Now we fast forward a few years to 1942. I was working on a fruit ranch that our family was share-cropping. I was two years out of high school and waiting for my brother, who was a senior, to graduate so I could go on to college. I had done my senior year at a high school in Los Angeles from which I was graduated and where I had made a few white friends who had made me feel equal, that I was an American just as they were. I was idealistic and ambitious, eagerly looking forward to my future.

When we were ordered to move out, my father was confined in a TB Sanatorium so my mother and I settled our affairs, packed, and managed to transport ourselves in our ranch pickup to the departure point.

At the Camp

We first went to a temporary camp, then were transferred to Tule Lake concentration camp.

Felt Liberated

Despite the privation of camp, I felt liberated. It was a chance to meet new people from different areas and backgrounds; there were meetings and classes to attend—a lot of intellectual stimulation that I had been missing. But most of all I had a chance to meet people with a common interest in writing and in theater and I became active in both the writing club and in the little theater. In fact, I was having a ball, with a chance to act in plays before an audience.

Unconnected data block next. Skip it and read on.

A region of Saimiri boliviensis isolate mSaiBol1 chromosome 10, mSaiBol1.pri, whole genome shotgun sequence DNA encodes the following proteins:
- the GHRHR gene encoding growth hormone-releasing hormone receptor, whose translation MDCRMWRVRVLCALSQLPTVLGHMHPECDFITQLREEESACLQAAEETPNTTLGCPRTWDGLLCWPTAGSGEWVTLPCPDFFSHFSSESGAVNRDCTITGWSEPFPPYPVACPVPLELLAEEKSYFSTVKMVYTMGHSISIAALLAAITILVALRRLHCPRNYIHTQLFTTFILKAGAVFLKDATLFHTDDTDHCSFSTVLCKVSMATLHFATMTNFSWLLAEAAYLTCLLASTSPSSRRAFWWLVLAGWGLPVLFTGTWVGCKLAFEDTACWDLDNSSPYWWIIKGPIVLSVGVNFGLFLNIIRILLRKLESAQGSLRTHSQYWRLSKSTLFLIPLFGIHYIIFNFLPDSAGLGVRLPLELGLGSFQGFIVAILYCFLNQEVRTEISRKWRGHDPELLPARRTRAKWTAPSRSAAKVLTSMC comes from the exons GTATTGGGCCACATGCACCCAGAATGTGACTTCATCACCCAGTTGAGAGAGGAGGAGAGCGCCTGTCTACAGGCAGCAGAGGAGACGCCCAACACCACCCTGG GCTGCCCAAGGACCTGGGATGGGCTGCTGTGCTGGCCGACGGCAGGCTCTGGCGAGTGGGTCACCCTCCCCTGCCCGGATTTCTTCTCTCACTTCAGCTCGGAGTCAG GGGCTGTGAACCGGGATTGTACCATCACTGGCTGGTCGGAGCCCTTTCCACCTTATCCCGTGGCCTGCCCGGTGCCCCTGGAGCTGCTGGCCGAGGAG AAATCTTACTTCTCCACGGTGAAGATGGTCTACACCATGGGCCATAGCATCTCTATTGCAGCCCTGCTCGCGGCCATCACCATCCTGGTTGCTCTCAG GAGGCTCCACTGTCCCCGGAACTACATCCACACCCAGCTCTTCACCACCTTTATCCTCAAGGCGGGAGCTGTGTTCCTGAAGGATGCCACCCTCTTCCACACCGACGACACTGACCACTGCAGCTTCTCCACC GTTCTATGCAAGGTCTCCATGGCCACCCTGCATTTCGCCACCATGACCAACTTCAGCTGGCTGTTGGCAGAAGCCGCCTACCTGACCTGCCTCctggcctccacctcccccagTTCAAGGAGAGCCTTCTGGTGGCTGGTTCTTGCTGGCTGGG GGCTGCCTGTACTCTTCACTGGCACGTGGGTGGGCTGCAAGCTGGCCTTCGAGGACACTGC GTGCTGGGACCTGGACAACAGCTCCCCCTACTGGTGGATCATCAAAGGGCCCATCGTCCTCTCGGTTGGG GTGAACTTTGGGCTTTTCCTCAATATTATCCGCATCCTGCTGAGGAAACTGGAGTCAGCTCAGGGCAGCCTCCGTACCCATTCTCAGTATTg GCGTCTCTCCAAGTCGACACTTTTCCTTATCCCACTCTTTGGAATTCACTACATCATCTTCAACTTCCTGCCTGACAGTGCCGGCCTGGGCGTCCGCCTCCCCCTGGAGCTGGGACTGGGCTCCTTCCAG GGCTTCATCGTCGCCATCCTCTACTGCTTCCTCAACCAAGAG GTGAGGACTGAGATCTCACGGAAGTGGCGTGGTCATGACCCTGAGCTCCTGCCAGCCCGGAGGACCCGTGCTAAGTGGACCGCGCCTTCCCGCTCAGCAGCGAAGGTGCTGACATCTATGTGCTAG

Loyalty Review Program

Then in February 1943 we were ordered to answer a series of questions including Questions 27 and 28, the loyalty questions. My first reaction was outrage. How dare they question my loyalty as an American. I was not going to comply with the order. I was not going to register. I was already angry at the injustice of incarceration when I was made guilty only because of my face, without due process and without trial. I understood “without trial” but I always wondered what “due process” meant. Well, when I read the recent book A Principled Stand: The Story of Hirabayashi v. United States by James and Lane Hirabayashi, I found the following quotation of Daniel Webster’s definition of due process of law: “a law which hears before it condemns, proceeds upon inquiry, and renders judgment only after trial.” This made it abundantly clear that the government had side-stepped due process in betraying us.